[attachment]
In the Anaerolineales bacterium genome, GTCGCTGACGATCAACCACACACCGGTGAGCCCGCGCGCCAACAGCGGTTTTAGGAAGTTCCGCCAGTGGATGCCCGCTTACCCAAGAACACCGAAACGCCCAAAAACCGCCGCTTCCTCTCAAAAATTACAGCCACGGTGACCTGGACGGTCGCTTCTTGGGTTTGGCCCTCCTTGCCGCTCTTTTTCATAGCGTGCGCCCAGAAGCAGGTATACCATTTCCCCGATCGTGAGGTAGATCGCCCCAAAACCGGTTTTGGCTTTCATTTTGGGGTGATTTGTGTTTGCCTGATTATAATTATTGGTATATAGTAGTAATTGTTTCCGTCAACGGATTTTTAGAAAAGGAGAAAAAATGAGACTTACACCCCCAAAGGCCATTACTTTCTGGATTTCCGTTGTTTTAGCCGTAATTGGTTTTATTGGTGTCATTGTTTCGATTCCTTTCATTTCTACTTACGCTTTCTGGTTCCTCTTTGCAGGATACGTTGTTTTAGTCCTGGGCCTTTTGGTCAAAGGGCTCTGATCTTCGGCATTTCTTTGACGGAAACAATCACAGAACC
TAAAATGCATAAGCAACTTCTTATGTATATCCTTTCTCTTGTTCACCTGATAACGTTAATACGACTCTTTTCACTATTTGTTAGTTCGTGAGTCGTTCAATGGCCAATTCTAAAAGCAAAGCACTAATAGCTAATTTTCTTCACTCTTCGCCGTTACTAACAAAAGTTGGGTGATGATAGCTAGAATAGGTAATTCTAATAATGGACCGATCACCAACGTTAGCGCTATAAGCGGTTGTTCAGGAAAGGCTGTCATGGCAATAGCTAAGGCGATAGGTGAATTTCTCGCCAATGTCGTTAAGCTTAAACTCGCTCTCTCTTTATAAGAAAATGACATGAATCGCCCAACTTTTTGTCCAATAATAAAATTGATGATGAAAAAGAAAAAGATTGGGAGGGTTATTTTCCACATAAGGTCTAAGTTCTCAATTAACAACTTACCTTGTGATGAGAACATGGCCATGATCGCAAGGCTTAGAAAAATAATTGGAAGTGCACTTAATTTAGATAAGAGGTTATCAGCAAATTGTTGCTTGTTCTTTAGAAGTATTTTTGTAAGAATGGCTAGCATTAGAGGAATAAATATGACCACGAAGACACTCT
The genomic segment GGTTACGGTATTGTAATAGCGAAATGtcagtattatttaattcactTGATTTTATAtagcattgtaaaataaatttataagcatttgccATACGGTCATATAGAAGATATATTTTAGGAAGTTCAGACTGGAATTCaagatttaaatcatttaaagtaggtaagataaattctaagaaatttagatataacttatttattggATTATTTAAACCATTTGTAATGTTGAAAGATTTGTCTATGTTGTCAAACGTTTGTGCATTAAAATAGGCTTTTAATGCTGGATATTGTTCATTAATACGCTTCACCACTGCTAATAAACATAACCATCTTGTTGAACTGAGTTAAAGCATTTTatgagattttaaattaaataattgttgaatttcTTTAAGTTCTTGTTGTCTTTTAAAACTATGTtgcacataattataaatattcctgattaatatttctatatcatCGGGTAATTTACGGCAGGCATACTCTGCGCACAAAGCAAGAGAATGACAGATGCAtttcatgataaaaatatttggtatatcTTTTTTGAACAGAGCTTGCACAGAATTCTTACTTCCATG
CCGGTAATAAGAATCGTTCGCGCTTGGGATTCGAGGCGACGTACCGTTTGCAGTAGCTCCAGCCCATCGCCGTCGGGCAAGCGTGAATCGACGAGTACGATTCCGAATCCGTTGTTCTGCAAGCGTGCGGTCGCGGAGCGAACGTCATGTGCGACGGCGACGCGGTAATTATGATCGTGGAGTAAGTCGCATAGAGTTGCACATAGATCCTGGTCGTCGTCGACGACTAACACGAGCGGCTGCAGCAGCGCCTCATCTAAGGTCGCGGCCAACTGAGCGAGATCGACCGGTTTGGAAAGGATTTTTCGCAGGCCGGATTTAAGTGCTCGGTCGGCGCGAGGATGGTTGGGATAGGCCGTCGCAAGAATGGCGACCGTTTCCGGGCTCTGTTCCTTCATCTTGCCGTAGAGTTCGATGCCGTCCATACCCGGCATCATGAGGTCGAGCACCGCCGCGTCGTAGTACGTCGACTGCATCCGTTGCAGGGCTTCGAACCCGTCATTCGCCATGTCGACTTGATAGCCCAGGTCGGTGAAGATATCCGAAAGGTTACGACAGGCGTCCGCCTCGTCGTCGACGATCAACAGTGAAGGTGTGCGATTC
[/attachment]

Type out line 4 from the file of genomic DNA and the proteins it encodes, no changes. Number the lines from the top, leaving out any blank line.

CCGGTAATAAGAATCGTTCGCGCTTGGGATTCGAGGCGACGTACCGTTTGCAGTAGCTCCAGCCCATCGCCGTCGGGCAAGCGTGAATCGACGAGTACGATTCCGAATCCGTTGTTCTGCAAGCGTGCGGTCGCGGAGCGAACGTCATGTGCGACGGCGACGCGGTAATTATGATCGTGGAGTAAGTCGCATAGAGTTGCACATAGATCCTGGTCGTCGTCGACGACTAACACGAGCGGCTGCAGCAGCGCCTCATCTAAGGTCGCGGCCAACTGAGCGAGATCGACCGGTTTGGAAAGGATTTTTCGCAGGCCGGATTTAAGTGCTCGGTCGGCGCGAGGATGGTTGGGATAGGCCGTCGCAAGAATGGCGACCGTTTCCGGGCTCTGTTCCTTCATCTTGCCGTAGAGTTCGATGCCGTCCATACCCGGCATCATGAGGTCGAGCACCGCCGCGTCGTAGTACGTCGACTGCATCCGTTGCAGGGCTTCGAACCCGTCATTCGCCATGTCGACTTGATAGCCCAGGTCGGTGAAGATATCCGAAAGGTTACGACAGGCGTCCGCCTCGTCGTCGACGATCAACAGTGAAGGTGTGCGATTC